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Childhood Asthma

Children with asthma are commonly admitted to hospital following acute attacks. Asthma re-admissions are also common, and re-admission within a year may occur in 20-25% of children who already had one admission. Clearly this is distressing to the children, their parents or carers, and produces a considerable load on hospital emergency departments.

A meta-analysis of home management training programmes [1] concluded that these programmes do not seem to reduce morbidity. So what is to be done? A study from Glasgow [2] investigated a nurse-led home management training programme instituted when a child is admitted to hospital with an acute attack.

Randomised trial

Children admitted to the Royal Hospital for Sick Children with acute asthma were randomised to usual care, or to an intervention where a nurse met parents briefly within 24 hours of admission, and followed that with two teaching discussion sessions lasting about 45 minutes in total. These meetings were centred on a booklet, "Going home with asthma", developed specifically to provide basic practical advice. In particular the symptoms and signs identified by the parent as preceding the child's present attack were used as the basis of individualised symptom-based asthma management plan. A further appointment 2-3 weeks after discharge was used to reinforce messages, and telephone advice was also available.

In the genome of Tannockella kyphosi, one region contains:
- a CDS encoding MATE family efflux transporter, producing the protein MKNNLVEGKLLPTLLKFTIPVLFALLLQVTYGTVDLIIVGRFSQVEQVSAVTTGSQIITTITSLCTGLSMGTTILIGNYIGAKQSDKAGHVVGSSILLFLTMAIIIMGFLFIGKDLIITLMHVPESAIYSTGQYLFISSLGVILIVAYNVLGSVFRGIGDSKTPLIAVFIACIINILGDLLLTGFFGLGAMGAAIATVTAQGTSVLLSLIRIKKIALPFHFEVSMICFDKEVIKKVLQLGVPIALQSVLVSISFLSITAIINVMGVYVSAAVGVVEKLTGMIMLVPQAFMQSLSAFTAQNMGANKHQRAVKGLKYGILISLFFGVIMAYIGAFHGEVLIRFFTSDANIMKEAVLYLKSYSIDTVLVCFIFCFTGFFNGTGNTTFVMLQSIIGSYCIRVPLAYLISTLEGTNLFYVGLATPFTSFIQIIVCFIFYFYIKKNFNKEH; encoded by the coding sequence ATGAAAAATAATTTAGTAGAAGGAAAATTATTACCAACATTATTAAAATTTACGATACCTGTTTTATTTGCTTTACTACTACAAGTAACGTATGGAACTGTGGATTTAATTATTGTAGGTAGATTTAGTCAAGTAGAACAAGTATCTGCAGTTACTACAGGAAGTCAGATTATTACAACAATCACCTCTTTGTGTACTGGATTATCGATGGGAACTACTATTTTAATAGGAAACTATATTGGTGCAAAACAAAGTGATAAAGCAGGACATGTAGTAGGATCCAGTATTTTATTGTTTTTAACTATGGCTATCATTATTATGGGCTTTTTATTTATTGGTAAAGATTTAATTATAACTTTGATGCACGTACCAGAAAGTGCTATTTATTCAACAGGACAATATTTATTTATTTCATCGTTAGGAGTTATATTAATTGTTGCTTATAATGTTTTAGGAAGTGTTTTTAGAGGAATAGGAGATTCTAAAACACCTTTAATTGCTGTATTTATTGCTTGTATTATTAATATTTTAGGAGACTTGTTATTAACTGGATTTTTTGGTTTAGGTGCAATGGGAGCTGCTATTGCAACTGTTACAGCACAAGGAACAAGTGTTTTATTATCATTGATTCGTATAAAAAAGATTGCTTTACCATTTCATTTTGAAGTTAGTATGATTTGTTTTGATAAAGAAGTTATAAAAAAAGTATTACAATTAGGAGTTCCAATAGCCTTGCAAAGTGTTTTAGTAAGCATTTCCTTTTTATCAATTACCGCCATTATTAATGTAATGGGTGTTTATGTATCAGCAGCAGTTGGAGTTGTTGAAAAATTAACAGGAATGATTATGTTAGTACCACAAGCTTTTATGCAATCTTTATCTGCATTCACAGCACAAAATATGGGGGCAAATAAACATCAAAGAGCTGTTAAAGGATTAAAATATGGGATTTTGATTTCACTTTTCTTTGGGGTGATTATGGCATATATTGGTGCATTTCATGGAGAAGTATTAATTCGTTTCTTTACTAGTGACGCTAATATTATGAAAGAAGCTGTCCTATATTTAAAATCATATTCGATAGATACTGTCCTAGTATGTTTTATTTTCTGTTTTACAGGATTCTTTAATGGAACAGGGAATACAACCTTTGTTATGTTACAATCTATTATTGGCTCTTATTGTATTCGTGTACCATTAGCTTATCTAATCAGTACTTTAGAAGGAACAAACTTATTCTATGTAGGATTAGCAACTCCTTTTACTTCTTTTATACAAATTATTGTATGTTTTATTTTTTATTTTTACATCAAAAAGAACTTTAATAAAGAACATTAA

Each family was given oral steroids to take home, with guidance on when to use them. Children over five years could also use a peak flow meter in addition.


The main outcome was return to hospital - any subsequent asthma admission. Secondary outcomes were asthma morbidity - a questionnaire sent to families to assess asthma symptoms four weeks after discharge from hospital.


Over a year 283 children over two years were admitted (from a population served of 173,000 children under 14 years, an incidence of admissions of 164/100,000 children aged 2-14 years).

The control group of 105 children had 26 readmissions (25%). A non-randomised group of 82 children (who were admitted when the nurse was unavailable) had 18 readmissions (22%). The intervention group of 96 children had 8 readmissions (8%). At four weeks after discharge the intervention group had significantly lower day and night morbidity scores. The intervention had a NNT of 6.1 (3.8 to 15), meaning for every six families who received nurse-led advice, one less child was subsequently admitted to hospital.


This was a fine study with a thoughtful discussion. Yes, it was one trial, and, yes, there was only one nurse. So the results may not be universally applicable. But it is a great example of how to change practice, to see whether the change is effective, and if it is, to set audit standards to see that it remains effective.


  1. A-C Bernard-Bonnin, S Stachenko, S Bonnin, C Charette, E Rousseau. Self-management teaching programmes and morbidity of paediatric asthma: a meta-analysis. Journal of Allergy and Clinical Immunology 1995 95: 34-41.
  2. P Madge, J McColl, J Paton. Impact of a nurse-led home management training programme in children admitted to hospital with acute asthma: a randomised controlled study. Thorax 1997 52: 223-8.

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